Measuring the Floor Area of Tall Buildings: Industry Need for a New Standard

Dario Trabucco
Research Manager
Council on Tall Buildings and Urban Habitat, Venice

Over time, the building industry has evolved and adapted to accommodate the new needs of the occupants in residential and office settings. These adaptations include changes to conventional structures, such as using an efficient diagrid system or offsetting the columns from the façade into the interior space, which can allow for more views and lighting. Also, workspaces have largely progressed to an era where open space is emphasized, instead of private offices lining the exterior. This alteration can make a space more efficient and has influenced the incorporation of more social and public space to maintain office moral and encourage tenants with optimal conditions.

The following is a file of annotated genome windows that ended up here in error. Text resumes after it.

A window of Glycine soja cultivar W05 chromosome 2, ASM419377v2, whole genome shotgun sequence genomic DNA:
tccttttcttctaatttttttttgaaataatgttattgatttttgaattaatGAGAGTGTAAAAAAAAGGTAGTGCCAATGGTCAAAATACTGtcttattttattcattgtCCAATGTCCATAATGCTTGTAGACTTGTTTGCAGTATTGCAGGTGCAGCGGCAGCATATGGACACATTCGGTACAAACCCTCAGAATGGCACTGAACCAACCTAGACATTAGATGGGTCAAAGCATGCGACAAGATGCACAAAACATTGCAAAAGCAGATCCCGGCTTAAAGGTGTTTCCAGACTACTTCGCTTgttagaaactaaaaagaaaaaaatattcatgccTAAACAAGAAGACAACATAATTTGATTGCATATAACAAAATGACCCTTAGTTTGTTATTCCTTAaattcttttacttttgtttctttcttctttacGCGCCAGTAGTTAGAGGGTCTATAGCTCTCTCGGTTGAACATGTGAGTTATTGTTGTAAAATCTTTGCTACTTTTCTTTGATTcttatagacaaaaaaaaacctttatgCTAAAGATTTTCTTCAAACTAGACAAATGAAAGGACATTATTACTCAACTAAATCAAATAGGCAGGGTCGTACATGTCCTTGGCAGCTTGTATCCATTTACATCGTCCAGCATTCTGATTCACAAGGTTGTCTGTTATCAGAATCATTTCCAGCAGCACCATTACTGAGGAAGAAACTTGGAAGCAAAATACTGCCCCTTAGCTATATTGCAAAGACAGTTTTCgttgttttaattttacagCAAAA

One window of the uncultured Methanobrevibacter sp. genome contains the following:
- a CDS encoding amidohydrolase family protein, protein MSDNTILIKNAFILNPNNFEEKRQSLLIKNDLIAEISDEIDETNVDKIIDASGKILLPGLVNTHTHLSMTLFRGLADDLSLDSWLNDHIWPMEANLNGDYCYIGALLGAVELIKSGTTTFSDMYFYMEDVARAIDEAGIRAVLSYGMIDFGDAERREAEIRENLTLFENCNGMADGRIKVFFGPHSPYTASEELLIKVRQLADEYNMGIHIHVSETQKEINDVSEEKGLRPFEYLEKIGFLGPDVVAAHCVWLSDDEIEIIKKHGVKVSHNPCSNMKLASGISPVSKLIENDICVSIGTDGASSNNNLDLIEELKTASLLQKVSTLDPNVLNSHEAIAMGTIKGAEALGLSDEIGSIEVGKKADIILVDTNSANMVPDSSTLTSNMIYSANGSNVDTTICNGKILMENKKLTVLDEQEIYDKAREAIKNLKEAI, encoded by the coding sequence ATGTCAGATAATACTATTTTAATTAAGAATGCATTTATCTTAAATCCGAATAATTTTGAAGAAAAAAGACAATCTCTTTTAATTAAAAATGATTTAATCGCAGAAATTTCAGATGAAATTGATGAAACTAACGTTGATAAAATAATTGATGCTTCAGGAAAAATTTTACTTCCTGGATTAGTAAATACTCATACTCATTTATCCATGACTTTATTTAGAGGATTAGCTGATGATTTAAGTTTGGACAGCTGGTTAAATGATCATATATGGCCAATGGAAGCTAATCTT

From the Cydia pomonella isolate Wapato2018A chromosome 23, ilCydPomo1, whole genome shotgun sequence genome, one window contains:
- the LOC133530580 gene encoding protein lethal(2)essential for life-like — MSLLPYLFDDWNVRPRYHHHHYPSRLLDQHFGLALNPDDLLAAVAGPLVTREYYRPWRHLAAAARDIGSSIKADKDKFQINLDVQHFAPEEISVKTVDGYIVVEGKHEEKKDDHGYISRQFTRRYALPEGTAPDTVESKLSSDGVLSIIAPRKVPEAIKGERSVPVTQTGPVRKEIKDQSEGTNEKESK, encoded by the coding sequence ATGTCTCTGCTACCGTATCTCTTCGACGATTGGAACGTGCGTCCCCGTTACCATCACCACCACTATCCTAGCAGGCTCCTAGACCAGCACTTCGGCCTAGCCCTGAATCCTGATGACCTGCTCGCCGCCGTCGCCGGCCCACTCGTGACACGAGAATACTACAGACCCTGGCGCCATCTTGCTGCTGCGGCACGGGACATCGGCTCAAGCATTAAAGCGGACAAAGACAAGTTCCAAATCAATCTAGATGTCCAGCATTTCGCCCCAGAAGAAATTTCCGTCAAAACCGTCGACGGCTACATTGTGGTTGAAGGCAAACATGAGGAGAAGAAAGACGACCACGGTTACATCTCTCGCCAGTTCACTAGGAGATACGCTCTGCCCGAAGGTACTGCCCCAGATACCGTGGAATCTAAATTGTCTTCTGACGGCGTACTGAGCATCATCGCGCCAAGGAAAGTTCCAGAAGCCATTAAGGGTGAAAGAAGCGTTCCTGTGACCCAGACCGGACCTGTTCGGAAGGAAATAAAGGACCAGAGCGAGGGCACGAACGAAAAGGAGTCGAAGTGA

Although these changes are largely seen as positive and progressive, they can majorly impact the space that is actually usable for working and living. Currently, the existing - and internationally accepted - methods for measuring floor area often include elements, such as structural members, window ledges, tight spaces in corners or behind columns, and even the thickness of exterior curtain walls. With the inclusion of all of this additional floor space, buildings can be affected by serious overcrowding issues, which can affect the comfort of inhabitants and present major problems to how a building functions, such as increasing the load on elevators, air conditioning, and plumbing.

This presentation introduces a new method for measuring the “real” usable space in tall buildings. This can help building developers and managers know exactly how much space they are selling to their tenants, as well as help vertical transportation and MEP consultants anticipate the population of the building that will be using their systems.

Accompanying PowerPoint Presentation